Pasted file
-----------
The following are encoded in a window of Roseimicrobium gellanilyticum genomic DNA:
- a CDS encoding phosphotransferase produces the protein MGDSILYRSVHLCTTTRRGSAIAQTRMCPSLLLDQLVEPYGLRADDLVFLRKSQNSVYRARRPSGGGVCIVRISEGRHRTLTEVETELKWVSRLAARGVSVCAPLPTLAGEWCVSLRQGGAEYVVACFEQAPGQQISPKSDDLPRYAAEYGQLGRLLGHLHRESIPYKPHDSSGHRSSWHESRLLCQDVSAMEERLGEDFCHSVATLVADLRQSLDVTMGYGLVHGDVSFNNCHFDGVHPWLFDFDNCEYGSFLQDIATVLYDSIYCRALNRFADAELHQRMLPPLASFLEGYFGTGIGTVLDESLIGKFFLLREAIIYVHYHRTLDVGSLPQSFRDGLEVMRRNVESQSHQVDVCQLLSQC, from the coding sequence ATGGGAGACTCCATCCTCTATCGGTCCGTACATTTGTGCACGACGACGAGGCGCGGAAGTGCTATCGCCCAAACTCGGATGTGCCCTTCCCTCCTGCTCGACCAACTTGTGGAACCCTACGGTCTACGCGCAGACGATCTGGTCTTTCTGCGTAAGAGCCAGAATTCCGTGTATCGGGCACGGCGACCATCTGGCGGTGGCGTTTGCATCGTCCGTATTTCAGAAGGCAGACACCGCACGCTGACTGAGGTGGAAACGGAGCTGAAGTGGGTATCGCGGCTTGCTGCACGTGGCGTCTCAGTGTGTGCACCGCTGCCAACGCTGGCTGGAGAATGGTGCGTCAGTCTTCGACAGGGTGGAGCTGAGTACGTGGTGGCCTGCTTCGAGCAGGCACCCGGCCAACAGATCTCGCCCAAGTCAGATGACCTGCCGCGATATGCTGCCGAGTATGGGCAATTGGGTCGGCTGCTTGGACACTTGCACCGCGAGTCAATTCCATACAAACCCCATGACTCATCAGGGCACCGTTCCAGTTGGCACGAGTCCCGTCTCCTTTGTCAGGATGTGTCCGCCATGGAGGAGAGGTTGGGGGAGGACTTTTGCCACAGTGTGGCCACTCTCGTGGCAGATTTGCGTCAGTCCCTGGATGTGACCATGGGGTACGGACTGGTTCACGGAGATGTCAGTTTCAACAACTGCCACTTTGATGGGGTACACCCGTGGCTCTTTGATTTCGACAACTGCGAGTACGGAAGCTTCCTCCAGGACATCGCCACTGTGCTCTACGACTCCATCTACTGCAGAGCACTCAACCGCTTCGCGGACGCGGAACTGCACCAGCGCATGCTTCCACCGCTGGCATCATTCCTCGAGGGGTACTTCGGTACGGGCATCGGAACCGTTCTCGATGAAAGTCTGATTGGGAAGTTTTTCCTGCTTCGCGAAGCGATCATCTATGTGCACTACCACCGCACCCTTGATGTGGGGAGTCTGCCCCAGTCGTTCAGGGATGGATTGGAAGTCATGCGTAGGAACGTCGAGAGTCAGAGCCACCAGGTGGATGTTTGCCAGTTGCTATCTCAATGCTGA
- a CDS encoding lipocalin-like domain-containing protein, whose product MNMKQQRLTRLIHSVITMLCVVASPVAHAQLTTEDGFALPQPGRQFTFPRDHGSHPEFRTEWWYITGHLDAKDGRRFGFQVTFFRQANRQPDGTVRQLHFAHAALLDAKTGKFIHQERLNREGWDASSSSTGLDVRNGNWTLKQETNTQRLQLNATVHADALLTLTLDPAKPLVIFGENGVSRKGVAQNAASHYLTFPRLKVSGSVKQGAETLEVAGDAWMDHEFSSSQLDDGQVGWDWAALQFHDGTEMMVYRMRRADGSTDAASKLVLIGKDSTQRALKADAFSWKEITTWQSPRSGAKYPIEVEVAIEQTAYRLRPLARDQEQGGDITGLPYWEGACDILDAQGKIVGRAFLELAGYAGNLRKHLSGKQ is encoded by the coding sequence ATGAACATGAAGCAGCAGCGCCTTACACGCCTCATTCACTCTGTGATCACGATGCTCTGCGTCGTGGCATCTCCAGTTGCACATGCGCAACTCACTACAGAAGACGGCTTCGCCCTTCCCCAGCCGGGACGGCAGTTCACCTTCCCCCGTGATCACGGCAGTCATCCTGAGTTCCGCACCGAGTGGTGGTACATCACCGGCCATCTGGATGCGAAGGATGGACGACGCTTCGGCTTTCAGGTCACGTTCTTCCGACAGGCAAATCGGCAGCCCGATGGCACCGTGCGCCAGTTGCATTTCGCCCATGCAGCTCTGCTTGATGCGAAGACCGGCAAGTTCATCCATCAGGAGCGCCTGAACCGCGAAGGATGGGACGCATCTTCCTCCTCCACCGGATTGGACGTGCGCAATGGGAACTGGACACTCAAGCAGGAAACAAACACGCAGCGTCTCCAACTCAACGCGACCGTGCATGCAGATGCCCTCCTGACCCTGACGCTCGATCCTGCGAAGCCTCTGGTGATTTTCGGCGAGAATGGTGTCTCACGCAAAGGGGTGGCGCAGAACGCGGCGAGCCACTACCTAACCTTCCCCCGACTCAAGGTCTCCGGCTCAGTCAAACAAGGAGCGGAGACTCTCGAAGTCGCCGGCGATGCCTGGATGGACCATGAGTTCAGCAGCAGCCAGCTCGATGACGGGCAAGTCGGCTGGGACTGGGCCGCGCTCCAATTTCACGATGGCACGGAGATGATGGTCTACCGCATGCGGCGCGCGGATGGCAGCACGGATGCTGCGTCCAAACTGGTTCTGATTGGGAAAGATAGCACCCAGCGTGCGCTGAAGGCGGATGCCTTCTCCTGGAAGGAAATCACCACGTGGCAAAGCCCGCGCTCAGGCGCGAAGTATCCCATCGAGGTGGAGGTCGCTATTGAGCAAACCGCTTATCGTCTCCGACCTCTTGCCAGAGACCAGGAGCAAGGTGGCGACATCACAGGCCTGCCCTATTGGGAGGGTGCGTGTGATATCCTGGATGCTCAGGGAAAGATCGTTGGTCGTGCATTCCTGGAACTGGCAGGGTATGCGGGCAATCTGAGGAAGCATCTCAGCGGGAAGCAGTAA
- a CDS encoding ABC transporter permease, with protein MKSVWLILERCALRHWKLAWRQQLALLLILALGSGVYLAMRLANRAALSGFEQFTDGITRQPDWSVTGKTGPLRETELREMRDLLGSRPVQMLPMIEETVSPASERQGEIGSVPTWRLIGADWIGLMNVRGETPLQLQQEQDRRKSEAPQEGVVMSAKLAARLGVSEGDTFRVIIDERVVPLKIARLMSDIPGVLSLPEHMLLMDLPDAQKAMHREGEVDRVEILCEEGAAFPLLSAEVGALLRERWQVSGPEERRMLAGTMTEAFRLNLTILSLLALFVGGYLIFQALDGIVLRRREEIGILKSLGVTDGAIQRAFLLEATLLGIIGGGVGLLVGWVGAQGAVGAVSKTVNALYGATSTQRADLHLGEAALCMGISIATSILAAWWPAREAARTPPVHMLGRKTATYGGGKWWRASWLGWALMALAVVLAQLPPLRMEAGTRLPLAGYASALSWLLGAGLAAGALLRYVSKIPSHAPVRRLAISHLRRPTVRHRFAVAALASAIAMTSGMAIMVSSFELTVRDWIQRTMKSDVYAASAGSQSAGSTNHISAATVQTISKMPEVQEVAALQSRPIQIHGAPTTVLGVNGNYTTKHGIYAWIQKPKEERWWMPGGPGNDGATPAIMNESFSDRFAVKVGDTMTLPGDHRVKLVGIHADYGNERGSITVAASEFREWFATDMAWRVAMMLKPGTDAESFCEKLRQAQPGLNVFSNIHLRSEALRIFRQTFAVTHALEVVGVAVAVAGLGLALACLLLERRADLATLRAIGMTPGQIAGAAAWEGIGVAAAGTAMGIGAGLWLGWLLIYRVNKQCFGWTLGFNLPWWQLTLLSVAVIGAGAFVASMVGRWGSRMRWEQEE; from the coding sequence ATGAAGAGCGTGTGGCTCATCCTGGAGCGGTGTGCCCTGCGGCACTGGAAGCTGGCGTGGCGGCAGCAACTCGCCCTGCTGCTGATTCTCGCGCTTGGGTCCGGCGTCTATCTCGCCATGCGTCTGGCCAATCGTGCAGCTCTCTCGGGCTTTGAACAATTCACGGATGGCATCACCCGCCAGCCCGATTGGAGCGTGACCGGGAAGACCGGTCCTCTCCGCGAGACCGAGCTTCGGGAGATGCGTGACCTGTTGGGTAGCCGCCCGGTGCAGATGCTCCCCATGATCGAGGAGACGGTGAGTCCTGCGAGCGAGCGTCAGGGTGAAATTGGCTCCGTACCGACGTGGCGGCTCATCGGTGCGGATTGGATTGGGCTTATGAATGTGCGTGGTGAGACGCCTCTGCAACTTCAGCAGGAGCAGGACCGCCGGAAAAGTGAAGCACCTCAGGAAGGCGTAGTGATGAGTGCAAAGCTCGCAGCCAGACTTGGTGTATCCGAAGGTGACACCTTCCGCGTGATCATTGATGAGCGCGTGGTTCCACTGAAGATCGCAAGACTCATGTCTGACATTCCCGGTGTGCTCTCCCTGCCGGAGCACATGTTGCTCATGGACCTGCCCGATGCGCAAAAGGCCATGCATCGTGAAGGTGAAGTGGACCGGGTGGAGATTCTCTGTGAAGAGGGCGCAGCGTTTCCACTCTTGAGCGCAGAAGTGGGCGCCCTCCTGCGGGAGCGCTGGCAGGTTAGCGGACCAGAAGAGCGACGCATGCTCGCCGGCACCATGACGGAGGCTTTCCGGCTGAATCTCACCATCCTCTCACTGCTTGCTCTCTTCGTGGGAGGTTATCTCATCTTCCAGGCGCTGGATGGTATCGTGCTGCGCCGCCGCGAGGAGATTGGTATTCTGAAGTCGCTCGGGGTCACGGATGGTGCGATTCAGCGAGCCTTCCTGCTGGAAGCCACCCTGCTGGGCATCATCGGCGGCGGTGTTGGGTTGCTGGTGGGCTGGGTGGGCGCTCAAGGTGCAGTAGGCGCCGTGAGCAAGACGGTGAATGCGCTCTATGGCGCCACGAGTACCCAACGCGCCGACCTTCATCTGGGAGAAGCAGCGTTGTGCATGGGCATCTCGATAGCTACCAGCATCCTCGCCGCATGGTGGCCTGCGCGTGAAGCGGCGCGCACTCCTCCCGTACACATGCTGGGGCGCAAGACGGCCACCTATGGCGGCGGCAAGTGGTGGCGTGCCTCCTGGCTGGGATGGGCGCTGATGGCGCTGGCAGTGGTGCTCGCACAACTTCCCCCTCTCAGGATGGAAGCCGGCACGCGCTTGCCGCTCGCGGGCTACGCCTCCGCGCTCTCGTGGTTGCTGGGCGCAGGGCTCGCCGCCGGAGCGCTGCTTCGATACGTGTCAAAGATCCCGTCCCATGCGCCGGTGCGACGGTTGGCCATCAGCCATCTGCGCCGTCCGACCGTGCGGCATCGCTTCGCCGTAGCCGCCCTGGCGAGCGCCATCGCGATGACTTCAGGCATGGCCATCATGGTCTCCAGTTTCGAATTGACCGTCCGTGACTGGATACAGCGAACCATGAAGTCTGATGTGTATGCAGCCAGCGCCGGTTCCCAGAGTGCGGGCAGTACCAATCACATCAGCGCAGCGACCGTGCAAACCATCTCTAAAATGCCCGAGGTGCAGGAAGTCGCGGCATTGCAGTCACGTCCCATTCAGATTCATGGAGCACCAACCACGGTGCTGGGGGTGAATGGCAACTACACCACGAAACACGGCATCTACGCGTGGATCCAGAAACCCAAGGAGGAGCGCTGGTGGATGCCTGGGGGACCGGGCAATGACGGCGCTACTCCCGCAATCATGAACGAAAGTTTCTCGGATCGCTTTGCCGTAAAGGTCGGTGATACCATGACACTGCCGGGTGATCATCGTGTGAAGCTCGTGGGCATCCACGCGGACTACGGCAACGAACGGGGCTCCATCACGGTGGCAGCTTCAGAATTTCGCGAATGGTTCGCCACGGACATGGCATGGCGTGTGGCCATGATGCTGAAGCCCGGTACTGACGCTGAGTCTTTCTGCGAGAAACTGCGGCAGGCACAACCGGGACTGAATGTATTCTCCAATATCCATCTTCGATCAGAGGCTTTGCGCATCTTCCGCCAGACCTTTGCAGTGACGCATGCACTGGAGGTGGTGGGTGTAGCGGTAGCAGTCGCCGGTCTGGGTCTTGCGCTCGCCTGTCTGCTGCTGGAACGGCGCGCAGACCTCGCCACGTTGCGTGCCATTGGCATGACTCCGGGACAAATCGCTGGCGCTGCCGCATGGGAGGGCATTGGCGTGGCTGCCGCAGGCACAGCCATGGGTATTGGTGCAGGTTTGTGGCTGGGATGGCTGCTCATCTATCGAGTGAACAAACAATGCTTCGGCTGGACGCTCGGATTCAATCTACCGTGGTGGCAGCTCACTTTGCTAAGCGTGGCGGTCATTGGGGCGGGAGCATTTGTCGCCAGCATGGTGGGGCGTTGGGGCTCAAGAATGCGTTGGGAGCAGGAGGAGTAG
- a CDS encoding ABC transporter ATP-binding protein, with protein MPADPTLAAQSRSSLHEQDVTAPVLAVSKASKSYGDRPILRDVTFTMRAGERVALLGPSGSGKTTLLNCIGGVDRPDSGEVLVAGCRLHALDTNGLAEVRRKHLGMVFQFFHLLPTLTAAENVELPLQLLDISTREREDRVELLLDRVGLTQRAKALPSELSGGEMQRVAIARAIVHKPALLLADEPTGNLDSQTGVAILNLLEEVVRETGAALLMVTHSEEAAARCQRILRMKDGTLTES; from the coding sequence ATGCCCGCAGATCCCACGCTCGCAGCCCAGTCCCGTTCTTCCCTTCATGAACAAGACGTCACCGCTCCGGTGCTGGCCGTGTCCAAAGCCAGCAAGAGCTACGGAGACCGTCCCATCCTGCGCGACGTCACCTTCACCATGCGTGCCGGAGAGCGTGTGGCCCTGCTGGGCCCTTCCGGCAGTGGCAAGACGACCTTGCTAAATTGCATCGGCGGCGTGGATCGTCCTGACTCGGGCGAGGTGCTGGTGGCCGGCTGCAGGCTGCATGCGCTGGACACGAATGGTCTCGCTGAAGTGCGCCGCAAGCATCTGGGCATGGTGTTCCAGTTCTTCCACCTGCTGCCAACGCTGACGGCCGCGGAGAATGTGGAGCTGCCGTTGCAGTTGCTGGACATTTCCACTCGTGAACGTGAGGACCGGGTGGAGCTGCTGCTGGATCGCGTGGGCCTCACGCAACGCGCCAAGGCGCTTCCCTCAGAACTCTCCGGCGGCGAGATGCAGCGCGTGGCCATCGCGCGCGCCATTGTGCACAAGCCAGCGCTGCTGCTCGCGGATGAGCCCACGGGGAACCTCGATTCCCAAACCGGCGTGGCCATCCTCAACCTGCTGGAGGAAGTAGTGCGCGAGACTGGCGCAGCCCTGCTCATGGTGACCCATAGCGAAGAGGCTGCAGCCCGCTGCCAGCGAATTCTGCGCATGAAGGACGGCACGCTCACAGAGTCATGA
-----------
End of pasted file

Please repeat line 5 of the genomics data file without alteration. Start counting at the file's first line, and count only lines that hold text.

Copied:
- a CDS encoding ABC transporter ATP-binding protein, with protein MPADPTLAAQSRSSLHEQDVTAPVLAVSKASKSYGDRPILRDVTFTMRAGERVALLGPSGSGKTTLLNCIGGVDRPDSGEVLVAGCRLHALDTNGLAEVRRKHLGMVFQFFHLLPTLTAAENVELPLQLLDISTREREDRVELLLDRVGLTQRAKALPSELSGGEMQRVAIARAIVHKPALLLADEPTGNLDSQTGVAILNLLEEVVRETGAALLMVTHSEEAAARCQRILRMKDGTLTES; from the coding sequence ATGCCCGCAGATCCCACGCTCGCAGCCCAGTCCCGTTCTTCCCTTCATGAACAAGACGTCACCGCTCCGGTGCTGGCCGTGTCCAAAGCCAGCAAGAGCTACGGAGACCGTCCCATCCTGCGCGACGTCACCTTCACCATGCGTGCCGGAGAGCGTGTGGCCCTGCTGGGCCCTTCCGGCAGTGGCAAGACGACCTTGCTAAATTGCATCGGCGGCGTGGATCGTCCTGACTCGGGCGAGGTGCTGGTGGCCGGCTGCAGGCTGCATGCGCTGGACACGAATGGTCTCGCTGAAGTGCGCCGCAAGCATCTGGGCATGGTGTTCCAGTTCTTCCACCTGCTGCCAACGCTGACGGCCGCGGAGAATGTGGAGCTGCCGTTGCAGTTGCTGGACATTTCCACTCGTGAACGTGAGGACCGGGTGGAGCTGCTGCTGGATCGCGTGGGCCTCACGCAACGCGCCAAGGCGCTTCCCTCAGAACTCTCCGGCGGCGAGATGCAGCGCGTGGCCATCGCGCGCGCCATTGTGCACAAGCCAGCGCTGCTGCTCGCGGATGAGCCCACGGGGAACCTCGATTCCCAAACCGGCGTGGCCATCCTCAACCTGCTGGAGGAAGTAGTGCGCGAGACTGGCGCAGCCCTGCTCATGGTGACCCATAGCGAAGAGGCTGCAGCCCGCTGCCAGCGAATTCTGCGCATGAAGGACGGCACGCTCACAGAGTCATGA